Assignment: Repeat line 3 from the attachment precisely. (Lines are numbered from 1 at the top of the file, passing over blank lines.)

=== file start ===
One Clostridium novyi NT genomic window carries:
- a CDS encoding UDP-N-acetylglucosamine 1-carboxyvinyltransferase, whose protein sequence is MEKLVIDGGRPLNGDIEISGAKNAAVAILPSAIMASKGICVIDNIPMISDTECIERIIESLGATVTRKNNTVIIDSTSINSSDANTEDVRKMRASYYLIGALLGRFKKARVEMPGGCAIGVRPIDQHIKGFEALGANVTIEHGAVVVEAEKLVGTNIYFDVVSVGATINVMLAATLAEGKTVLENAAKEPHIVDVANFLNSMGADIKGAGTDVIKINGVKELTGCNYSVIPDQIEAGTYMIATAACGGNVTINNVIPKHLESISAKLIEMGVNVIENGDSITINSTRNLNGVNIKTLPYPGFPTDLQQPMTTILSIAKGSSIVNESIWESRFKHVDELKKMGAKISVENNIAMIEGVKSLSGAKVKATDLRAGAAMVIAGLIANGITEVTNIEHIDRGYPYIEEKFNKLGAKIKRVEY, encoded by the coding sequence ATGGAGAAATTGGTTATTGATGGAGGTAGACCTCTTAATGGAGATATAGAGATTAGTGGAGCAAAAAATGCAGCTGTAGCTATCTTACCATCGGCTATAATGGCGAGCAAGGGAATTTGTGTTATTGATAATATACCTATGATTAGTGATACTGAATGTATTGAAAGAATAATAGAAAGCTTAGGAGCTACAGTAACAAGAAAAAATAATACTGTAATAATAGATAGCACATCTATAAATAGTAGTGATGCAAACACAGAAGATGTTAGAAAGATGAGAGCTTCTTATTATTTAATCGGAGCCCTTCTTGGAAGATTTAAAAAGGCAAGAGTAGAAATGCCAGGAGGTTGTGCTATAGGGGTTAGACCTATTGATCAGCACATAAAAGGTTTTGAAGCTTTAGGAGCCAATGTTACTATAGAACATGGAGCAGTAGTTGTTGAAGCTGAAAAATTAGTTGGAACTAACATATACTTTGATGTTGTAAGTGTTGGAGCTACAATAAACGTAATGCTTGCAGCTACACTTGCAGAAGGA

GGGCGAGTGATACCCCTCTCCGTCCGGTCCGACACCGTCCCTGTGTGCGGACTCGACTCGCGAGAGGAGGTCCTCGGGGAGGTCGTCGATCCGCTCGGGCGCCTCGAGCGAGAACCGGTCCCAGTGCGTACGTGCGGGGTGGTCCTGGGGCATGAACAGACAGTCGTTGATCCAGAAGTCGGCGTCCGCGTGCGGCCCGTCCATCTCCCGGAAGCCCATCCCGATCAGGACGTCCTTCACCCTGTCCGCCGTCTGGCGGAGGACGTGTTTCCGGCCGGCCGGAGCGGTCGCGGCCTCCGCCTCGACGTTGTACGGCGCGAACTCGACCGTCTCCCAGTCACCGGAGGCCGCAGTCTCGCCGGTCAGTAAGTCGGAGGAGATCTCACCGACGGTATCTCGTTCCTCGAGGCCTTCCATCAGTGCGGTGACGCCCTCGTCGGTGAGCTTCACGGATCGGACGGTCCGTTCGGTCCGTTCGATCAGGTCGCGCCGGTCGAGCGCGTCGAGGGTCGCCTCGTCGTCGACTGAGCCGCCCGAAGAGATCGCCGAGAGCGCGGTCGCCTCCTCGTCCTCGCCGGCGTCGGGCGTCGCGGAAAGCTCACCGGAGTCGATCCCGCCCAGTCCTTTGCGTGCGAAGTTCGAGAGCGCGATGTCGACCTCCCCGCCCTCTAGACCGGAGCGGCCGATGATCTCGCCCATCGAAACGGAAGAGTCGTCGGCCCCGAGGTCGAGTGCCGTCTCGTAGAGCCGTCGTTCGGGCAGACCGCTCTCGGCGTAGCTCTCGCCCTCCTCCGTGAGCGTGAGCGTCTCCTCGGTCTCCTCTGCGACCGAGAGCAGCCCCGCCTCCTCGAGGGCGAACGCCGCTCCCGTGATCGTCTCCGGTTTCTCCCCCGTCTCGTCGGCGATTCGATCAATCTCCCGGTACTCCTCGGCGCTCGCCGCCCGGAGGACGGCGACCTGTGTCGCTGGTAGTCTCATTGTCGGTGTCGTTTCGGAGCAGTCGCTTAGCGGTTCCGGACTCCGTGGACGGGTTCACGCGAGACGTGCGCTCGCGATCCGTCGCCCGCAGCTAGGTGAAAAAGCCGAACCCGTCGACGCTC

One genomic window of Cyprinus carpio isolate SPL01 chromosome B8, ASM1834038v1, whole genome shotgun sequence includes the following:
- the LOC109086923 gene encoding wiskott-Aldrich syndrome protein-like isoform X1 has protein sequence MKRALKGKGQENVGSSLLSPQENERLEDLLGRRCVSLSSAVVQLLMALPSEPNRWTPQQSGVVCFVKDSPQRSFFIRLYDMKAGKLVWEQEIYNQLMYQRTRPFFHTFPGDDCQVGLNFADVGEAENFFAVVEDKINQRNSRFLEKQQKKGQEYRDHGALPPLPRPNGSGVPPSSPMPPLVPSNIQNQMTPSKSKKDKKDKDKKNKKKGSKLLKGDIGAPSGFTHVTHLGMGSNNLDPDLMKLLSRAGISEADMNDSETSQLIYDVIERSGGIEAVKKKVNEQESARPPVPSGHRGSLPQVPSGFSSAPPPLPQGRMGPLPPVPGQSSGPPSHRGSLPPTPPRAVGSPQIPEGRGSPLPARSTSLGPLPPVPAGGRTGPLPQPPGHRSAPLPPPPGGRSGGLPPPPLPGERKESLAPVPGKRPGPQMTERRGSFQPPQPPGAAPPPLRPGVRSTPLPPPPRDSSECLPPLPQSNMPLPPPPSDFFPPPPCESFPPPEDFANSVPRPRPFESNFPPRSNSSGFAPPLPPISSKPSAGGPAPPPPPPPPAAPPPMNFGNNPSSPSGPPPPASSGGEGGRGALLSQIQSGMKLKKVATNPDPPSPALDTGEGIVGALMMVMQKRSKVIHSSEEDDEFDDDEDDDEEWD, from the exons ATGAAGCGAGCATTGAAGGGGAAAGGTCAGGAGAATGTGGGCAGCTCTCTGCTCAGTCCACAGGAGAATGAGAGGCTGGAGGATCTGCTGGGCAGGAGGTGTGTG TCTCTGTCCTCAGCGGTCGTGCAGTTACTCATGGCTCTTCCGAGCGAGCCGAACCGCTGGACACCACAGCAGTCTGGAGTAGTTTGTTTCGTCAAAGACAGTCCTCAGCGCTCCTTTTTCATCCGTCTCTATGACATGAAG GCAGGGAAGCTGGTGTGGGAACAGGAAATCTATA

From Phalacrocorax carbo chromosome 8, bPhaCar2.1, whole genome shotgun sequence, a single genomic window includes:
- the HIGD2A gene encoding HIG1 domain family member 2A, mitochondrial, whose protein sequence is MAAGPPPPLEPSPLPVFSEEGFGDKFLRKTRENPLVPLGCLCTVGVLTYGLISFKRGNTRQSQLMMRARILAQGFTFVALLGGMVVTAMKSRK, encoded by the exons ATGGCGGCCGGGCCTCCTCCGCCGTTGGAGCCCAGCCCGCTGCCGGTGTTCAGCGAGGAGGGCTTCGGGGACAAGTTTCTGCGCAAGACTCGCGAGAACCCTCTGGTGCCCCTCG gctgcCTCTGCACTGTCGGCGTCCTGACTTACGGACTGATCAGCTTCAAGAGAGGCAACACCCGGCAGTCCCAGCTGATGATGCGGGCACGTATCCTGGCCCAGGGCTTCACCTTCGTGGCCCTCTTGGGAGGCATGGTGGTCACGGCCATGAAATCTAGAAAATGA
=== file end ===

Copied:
GGGCGAGTGATACCCCTCTCCGTCCGGTCCGACACCGTCCCTGTGTGCGGACTCGACTCGCGAGAGGAGGTCCTCGGGGAGGTCGTCGATCCGCTCGGGCGCCTCGAGCGAGAACCGGTCCCAGTGCGTACGTGCGGGGTGGTCCTGGGGCATGAACAGACAGTCGTTGATCCAGAAGTCGGCGTCCGCGTGCGGCCCGTCCATCTCCCGGAAGCCCATCCCGATCAGGACGTCCTTCACCCTGTCCGCCGTCTGGCGGAGGACGTGTTTCCGGCCGGCCGGAGCGGTCGCGGCCTCCGCCTCGACGTTGTACGGCGCGAACTCGACCGTCTCCCAGTCACCGGAGGCCGCAGTCTCGCCGGTCAGTAAGTCGGAGGAGATCTCACCGACGGTATCTCGTTCCTCGAGGCCTTCCATCAGTGCGGTGACGCCCTCGTCGGTGAGCTTCACGGATCGGACGGTCCGTTCGGTCCGTTCGATCAGGTCGCGCCGGTCGAGCGCGTCGAGGGTCGCCTCGTCGTCGACTGAGCCGCCCGAAGAGATCGCCGAGAGCGCGGTCGCCTCCTCGTCCTCGCCGGCGTCGGGCGTCGCGGAAAGCTCACCGGAGTCGATCCCGCCCAGTCCTTTGCGTGCGAAGTTCGAGAGCGCGATGTCGACCTCCCCGCCCTCTAGACCGGAGCGGCCGATGATCTCGCCCATCGAAACGGAAGAGTCGTCGGCCCCGAGGTCGAGTGCCGTCTCGTAGAGCCGTCGTTCGGGCAGACCGCTCTCGGCGTAGCTCTCGCCCTCCTCCGTGAGCGTGAGCGTCTCCTCGGTCTCCTCTGCGACCGAGAGCAGCCCCGCCTCCTCGAGGGCGAACGCCGCTCCCGTGATCGTCTCCGGTTTCTCCCCCGTCTCGTCGGCGATTCGATCAATCTCCCGGTACTCCTCGGCGCTCGCCGCCCGGAGGACGGCGACCTGTGTCGCTGGTAGTCTCATTGTCGGTGTCGTTTCGGAGCAGTCGCTTAGCGGTTCCGGACTCCGTGGACGGGTTCACGCGAGACGTGCGCTCGCGATCCGTCGCCCGCAGCTAGGTGAAAAAGCCGAACCCGTCGACGCTC